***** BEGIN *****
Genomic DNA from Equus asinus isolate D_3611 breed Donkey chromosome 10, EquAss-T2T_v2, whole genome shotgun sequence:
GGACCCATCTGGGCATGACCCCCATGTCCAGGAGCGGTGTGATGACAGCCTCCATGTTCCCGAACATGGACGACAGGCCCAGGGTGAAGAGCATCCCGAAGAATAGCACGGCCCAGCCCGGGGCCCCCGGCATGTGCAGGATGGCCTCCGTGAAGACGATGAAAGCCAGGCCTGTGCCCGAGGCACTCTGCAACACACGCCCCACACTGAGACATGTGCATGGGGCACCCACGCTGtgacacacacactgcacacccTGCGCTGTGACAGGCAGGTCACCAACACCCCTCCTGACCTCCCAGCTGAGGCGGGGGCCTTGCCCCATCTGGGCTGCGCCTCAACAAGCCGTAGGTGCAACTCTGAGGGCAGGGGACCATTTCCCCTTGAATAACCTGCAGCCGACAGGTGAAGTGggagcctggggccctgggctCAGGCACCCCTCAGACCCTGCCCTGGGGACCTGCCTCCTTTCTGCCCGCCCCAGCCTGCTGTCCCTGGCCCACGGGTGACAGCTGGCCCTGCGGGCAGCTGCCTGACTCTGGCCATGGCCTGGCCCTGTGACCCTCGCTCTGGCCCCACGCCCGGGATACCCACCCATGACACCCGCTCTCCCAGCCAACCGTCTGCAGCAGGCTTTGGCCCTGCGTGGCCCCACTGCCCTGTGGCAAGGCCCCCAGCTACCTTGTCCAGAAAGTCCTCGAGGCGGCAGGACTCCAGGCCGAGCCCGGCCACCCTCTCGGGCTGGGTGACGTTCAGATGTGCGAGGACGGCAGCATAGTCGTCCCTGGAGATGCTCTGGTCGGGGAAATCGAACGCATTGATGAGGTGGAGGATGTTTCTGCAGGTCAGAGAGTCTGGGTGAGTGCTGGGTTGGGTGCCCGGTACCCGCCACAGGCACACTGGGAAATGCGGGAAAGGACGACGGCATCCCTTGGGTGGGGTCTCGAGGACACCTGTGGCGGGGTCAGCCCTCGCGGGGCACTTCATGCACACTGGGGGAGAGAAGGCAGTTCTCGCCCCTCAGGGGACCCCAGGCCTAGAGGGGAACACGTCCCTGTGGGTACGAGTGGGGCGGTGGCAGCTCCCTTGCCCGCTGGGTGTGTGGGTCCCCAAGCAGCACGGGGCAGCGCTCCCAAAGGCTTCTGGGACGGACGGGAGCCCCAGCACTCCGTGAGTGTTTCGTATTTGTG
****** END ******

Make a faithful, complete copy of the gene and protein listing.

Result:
Genomic DNA from Equus asinus isolate D_3611 breed Donkey chromosome 10, EquAss-T2T_v2, whole genome shotgun sequence:
GGACCCATCTGGGCATGACCCCCATGTCCAGGAGCGGTGTGATGACAGCCTCCATGTTCCCGAACATGGACGACAGGCCCAGGGTGAAGAGCATCCCGAAGAATAGCACGGCCCAGCCCGGGGCCCCCGGCATGTGCAGGATGGCCTCCGTGAAGACGATGAAAGCCAGGCCTGTGCCCGAGGCACTCTGCAACACACGCCCCACACTGAGACATGTGCATGGGGCACCCACGCTGtgacacacacactgcacacccTGCGCTGTGACAGGCAGGTCACCAACACCCCTCCTGACCTCCCAGCTGAGGCGGGGGCCTTGCCCCATCTGGGCTGCGCCTCAACAAGCCGTAGGTGCAACTCTGAGGGCAGGGGACCATTTCCCCTTGAATAACCTGCAGCCGACAGGTGAAGTGggagcctggggccctgggctCAGGCACCCCTCAGACCCTGCCCTGGGGACCTGCCTCCTTTCTGCCCGCCCCAGCCTGCTGTCCCTGGCCCACGGGTGACAGCTGGCCCTGCGGGCAGCTGCCTGACTCTGGCCATGGCCTGGCCCTGTGACCCTCGCTCTGGCCCCACGCCCGGGATACCCACCCATGACACCCGCTCTCCCAGCCAACCGTCTGCAGCAGGCTTTGGCCCTGCGTGGCCCCACTGCCCTGTGGCAAGGCCCCCAGCTACCTTGTCCAGAAAGTCCTCGAGGCGGCAGGACTCCAGGCCGAGCCCGGCCACCCTCTCGGGCTGGGTGACGTTCAGATGTGCGAGGACGGCAGCATAGTCGTCCCTGGAGATGCTCTGGTCGGGGAAATCGAACGCATTGATGAGGTGGAGGATGTTTCTGCAGGTCAGAGAGTCTGGGTGAGTGCTGGGTTGGGTGCCCGGTACCCGCCACAGGCACACTGGGAAATGCGGGAAAGGACGACGGCATCCCTTGGGTGGGGTCTCGAGGACACCTGTGGCGGGGTCAGCCCTCGCGGGGCACTTCATGCACACTGGGGGAGAGAAGGCAGTTCTCGCCCCTCAGGGGACCCCAGGCCTAGAGGGGAACACGTCCCTGTGGGTACGAGTGGGGCGGTGGCAGCTCCCTTGCCCGCTGGGTGTGTGGGTCCCCAAGCAGCACGGGGCAGCGCTCCCAAAGGCTTCTGGGACGGACGGGAGCCCCAGCACTCCGTGAGTGTTTCGTATTTGTG